Four master’s programs at UF’s Hough School of Business ranked among the best in the nation.
The Eduniversal Best Masters ranking released their rankings Dec. 25. They created the rankings based on a program’s reputation, student satisfaction and the average starting salary of graduates. The four programs placed in the top five among U.S. public universities, said John Kraft, the dean of UF’s Warrington College of Business.
“We’ve been consistently ranked for a number of years by them,” he said.
The master of science in management and the master of international business ranked second in the nation, Kraft said. The master of science in entrepreneurship ranked fourth, while the full-time master of business administration ranked fifth.
All programs except the MBA were combined, with students starting master’s coursework their junior and senior years, he said. Students graduate with both their master’s and bachelor’s degrees.
Kraft said UF’s business school focuses more on graduate programs than undergraduate degrees.
“The undergraduate degrees have been shrinking over time and will continue to shrink,” he said. “We’ve focused on growing (graduate) programs.”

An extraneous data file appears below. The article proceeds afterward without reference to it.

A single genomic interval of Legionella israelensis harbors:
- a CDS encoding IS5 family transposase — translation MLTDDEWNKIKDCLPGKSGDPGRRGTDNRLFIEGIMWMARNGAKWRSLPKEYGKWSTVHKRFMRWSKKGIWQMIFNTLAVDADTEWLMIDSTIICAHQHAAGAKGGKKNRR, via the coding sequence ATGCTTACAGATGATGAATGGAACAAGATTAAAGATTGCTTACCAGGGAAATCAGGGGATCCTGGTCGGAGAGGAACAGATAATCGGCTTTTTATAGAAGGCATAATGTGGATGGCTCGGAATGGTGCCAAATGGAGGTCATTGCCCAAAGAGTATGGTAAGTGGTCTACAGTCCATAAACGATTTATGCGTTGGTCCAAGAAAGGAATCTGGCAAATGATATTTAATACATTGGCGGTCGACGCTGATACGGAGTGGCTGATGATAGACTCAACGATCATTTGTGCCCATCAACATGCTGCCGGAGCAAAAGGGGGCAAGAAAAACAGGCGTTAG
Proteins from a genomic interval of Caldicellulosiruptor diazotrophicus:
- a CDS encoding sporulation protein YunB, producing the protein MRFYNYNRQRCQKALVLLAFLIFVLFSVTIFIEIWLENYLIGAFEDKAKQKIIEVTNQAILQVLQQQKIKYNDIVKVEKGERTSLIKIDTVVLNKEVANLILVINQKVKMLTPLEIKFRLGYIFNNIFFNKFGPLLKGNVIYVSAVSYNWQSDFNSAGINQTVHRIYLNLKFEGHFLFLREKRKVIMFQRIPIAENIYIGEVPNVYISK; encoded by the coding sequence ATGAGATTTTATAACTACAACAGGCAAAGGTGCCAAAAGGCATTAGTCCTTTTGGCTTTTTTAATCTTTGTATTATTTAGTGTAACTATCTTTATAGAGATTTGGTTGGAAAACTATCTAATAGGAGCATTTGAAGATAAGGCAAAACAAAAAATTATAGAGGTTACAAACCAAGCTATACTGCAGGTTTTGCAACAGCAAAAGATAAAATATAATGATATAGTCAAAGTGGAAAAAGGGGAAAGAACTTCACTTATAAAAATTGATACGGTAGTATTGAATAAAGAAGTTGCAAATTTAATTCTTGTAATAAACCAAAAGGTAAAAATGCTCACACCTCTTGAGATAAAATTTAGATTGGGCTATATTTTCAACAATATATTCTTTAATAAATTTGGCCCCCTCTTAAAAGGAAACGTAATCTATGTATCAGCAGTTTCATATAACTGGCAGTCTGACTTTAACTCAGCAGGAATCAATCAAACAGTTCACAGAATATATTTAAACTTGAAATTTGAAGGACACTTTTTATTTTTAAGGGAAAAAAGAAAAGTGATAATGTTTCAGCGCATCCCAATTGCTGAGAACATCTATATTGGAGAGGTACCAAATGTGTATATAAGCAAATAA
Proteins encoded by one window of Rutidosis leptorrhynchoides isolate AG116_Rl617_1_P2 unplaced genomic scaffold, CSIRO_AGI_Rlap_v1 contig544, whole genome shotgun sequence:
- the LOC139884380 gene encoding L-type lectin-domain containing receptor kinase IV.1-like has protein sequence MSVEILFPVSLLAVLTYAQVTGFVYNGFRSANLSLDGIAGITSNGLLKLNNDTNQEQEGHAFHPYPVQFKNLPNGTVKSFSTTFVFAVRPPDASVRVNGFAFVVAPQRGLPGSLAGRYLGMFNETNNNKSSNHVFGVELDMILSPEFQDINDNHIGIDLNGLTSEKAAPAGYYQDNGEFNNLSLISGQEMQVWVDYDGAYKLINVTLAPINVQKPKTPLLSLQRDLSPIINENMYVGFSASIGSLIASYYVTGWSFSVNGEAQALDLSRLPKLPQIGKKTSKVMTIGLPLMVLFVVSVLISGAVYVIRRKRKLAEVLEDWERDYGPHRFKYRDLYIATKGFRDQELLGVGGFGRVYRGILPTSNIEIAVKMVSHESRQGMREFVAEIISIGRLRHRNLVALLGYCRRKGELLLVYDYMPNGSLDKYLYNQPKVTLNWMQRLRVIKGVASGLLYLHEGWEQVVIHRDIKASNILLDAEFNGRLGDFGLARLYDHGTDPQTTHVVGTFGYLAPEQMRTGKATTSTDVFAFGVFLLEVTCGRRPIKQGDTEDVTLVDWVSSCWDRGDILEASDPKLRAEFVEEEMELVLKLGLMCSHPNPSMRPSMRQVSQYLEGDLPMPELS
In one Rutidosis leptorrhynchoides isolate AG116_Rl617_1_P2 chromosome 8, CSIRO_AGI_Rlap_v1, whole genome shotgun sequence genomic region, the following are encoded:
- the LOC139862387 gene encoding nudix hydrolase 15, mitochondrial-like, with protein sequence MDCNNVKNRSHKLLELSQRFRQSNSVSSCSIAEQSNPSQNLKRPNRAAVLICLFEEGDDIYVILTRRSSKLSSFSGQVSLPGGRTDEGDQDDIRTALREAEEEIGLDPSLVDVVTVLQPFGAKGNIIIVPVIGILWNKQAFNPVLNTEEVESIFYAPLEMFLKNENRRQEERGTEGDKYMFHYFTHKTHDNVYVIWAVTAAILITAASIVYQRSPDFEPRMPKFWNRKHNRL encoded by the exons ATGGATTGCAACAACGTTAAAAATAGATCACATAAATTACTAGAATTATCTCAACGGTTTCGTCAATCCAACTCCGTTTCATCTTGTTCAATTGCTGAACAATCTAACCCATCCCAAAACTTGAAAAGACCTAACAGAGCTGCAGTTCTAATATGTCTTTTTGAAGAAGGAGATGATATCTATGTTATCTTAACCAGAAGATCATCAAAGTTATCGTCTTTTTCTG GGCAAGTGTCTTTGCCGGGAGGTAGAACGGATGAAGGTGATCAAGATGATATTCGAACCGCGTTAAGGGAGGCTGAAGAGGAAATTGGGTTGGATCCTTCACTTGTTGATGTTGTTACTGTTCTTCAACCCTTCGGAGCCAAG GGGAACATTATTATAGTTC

The combined programs have been offered for 10 years, Kraft said. About 600 students graduate from the school’s combined programs every year.
Jasmin Tahirovic, a UF international business master’s student, said by the time he graduates, he will have his both his bachelor’s and master’s degrees.
The 22-year-old said the combined programs set UF apart because they offer real-world experience. Through the graduate school, he studied abroad in South Korea for about a week in May.
While there, he visited Samsung, the Hyundai Motor Company and other businesses, he said. He learned business culture differs between countries. In South Korea, he said forming relationships in business is important. In the U.S., the interaction is less personal.
“We’re taken outside the classroom,” Tahirovic said. “We’re getting taken literally to another country.”
The combined classes will help him when he enters the workforce, he said.
“It’s like, here’s something you’ll actually be doing in the workplace,” Tahirovic said.